This latest tale is as fresh as the first in the series. As the sixteenth story in the series, this is an achievement in itself. Successful authors often become bored with their characters, or simply cannot think of how to develop them further. Fortunately, Stockwin is still enjoying his characters and their unfolding saga as the most avid fan. Having worked through to Trafalgar, the author would have been forgiven for resting on his laurels as so many before him have. Happily, he appreciated the rich seam of adventures that stretched out for the Royal Navy after 1805. He has already built instalments around two very important early dashes for Empire and this tale picks up the aftermath of the second dash. There is advancement for Kydd and a new contentment for Renzi, but there is also great peril lurking for Kydd.

Renzi has returned to the aristocracy and married Kydd’s sister but he still makes two appearances in this latest tale. Hopefully he will make a stronger appearance in later instalments and the foundations have already been laid for this possibility. Kydd has been knighted and looks to be set for fair winds and a following sea, but he will plunge once more and claw his way back, close hauled, to greater glory.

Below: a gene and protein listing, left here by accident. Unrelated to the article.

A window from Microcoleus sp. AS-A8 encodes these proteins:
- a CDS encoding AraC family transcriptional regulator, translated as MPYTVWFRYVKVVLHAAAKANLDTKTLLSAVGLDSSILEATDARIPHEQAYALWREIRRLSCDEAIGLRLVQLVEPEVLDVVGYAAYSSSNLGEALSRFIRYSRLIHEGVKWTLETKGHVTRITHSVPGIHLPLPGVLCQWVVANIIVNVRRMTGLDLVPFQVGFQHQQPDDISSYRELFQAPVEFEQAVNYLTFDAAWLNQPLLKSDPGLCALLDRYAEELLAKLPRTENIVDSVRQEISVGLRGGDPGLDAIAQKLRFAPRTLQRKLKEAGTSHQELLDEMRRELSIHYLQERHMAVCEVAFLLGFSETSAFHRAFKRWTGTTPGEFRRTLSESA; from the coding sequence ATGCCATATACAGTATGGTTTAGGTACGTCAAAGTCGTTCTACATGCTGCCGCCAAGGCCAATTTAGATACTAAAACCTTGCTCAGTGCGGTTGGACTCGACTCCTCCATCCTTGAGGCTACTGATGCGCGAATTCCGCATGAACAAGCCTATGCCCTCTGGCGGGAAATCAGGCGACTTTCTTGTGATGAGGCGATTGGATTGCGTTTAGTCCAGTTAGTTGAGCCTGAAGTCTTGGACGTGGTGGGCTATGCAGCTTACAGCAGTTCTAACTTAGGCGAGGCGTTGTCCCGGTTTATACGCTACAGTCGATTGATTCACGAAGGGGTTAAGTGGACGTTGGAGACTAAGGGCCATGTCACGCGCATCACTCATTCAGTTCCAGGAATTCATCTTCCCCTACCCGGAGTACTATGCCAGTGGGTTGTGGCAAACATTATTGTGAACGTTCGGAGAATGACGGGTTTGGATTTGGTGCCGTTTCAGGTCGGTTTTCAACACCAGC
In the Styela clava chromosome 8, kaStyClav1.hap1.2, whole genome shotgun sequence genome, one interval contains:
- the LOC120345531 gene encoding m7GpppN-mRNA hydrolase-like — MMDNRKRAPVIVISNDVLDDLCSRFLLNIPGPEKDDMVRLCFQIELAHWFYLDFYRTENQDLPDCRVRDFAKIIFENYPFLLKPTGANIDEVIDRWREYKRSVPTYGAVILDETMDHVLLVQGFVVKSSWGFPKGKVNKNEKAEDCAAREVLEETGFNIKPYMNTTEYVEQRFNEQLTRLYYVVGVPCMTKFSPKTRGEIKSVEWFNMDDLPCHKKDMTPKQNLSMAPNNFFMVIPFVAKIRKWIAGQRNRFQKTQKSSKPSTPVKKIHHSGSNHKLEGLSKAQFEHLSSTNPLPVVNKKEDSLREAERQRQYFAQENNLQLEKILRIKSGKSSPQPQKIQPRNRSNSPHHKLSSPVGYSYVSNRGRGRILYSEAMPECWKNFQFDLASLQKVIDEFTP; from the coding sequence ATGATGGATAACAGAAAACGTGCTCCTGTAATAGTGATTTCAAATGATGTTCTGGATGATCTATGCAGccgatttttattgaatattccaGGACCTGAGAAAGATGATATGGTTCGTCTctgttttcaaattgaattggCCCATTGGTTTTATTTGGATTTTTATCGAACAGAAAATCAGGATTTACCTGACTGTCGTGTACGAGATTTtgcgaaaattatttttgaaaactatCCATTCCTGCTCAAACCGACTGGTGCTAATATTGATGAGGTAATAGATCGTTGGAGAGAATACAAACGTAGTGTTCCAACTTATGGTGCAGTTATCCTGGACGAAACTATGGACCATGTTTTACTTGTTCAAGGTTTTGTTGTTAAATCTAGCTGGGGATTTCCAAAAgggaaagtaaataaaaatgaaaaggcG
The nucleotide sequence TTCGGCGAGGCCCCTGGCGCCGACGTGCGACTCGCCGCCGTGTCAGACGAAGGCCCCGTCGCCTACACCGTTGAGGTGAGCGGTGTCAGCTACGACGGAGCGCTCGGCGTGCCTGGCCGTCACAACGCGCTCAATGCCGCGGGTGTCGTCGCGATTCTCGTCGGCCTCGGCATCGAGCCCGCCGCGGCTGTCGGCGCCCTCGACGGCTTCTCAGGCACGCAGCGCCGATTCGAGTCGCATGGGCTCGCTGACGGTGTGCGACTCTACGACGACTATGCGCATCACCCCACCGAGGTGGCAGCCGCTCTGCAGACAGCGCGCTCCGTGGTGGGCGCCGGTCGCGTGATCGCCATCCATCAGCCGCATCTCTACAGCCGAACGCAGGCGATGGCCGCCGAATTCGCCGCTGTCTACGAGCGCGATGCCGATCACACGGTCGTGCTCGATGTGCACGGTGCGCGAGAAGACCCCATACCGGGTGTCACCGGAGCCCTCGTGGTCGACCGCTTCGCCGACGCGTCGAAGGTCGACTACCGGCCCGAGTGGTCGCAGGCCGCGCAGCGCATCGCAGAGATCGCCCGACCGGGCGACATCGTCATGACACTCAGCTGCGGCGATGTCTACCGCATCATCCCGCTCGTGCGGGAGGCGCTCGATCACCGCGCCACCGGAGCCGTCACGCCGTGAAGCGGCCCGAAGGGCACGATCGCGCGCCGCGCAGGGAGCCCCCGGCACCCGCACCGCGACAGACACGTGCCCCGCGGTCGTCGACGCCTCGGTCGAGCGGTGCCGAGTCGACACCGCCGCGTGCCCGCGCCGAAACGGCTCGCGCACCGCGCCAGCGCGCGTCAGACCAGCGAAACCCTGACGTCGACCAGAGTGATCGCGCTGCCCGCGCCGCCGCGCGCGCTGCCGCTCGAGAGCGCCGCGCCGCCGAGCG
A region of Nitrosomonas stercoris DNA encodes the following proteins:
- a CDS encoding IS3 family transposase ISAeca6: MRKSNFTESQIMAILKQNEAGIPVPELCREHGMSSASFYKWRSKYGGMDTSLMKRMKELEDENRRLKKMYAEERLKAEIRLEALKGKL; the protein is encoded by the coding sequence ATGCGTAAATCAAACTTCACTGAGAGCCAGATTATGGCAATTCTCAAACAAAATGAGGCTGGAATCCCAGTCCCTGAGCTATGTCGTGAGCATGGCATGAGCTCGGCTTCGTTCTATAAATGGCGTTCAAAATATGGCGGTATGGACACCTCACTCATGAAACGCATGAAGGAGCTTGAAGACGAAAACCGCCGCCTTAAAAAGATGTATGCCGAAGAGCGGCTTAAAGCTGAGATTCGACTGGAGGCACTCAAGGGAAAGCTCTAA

The pace of the story is good and more layers of the onions, that are the regular cast, are pealed away to reveal great dimension to the characters. New characters are introduced. That is all part of the craft of an established and well-loved author.

This story includes backdrops from the Arctic and the Baltic. Little-known elements of British and European history that have been seriously neglected for English language readers. This neglect is something of a great mystery because they directly and indirectly have considerable impact on the unfolding British history from 1805.